The largest threats to the Carnaby’s remain the consequence of land clearing and habitat fragmentation due to urban development, agriculture and competition for the remaining nesting hollows from species such as Galah, corella and feral bees. To help with this, we will soon be entering the planting season, and will continue to work with local councils and community groups to re-establish native vegetation in priority bushland reserves to secure a future for these beautiful birds.
As always, would like to thank our supporters, volunteers and very generous GlobalGiving donors. Without your support, we wouldn’t be able to continue engaging the community in local conservation efforts. Further donations are definitely appreciated, and will help us to continue to make a difference for our endangered native species.
As the dry hot summer has now pushed into autumn, rainfall events have been very few and far between. This is having a detrimental effect on our grasslands at Woodlands Historical Park. Even though this is nature and out of our control, we’re hoping to receive some soon. Naturally we go through drought periods and the bandicoots do adapt. But with grazing pressure also happening within the reserve this has become a combined effort and reduced our grass habitat cover.
During our recent monitoring, we were expecting fewer bandicoots to be caught as the animals adjust their breeding based on the conditions available, which were not favourable given the lack of rain. There is still plenty of natural food available just not the adequate grass habitat to commence large breeding rates. Conservation Volunteers Australia’s Project Officer Travis Scicchitano reports: “Our aim for this round of monitoring was to see the health of the bandicoots, not so much the numbers. We were please to find 45 animals that were captured and released - 28 male and 17 female. Over half of these were in fact 24 were cleanskins (caught for the first time). This indicates that the bandicoots are still breeding and turning over new stock despite the current conditions. Also, they were caught in all areas of the reserve, which was a positive outcome. Most importantly the animals were in good condition so hopefully they have got through the hardest part of this long summer and look forward to some rain over the cooler months.” Check out one of our bandicoot release videos – they are fast!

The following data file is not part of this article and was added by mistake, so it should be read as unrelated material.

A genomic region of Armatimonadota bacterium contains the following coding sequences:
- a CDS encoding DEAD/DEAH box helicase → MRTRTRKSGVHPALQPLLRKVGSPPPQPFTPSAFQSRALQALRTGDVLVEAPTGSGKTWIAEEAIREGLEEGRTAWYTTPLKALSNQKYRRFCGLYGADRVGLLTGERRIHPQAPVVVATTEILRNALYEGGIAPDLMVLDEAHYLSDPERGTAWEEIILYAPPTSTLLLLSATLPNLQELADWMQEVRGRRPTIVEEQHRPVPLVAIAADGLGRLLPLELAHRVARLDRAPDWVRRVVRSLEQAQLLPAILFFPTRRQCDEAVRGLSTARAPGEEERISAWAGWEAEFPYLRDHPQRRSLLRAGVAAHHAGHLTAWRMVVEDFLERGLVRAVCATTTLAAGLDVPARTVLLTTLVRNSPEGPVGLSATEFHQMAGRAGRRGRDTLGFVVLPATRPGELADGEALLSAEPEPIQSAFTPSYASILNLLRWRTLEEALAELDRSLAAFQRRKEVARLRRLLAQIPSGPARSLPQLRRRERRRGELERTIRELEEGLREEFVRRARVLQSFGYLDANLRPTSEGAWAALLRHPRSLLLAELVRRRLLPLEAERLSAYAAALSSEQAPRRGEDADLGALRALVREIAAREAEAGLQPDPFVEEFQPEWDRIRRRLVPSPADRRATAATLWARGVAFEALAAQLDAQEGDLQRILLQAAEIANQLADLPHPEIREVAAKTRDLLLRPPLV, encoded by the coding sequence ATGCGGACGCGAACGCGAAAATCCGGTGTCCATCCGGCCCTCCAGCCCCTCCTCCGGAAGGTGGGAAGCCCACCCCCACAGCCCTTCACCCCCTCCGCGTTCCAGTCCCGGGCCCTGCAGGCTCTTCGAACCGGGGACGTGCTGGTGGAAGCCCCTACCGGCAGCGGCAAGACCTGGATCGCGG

It was a tough monitoring program in Hamilton this round as the original dates had to be cancelled due to a bushfire. Travis explains, “The bushfire was moving in the direction of the reserve the week before, so no chances were taken and we postponed the monitoring for two weeks once the fire had been put out. Fortunately, at no stage was the reserve under threat due to excellent fire management plans and protection. We appreciate the efforts of all the staff and volunteers who had to reschedule their time under such short notice.”
Once monitoring commenced, it was great to see that Hamilton’s bandicoots are continuing to grow in numbers and all are passing their health checks. Travis says, “40 bandicoots were caught and processed and all doing very well. We now estimate the population to be around 80 - 100 and hoping this will increase up to 150 by the end of the year. So, bring on the rain to improve breeding conditions and we look forward to providing updates throughout the year.”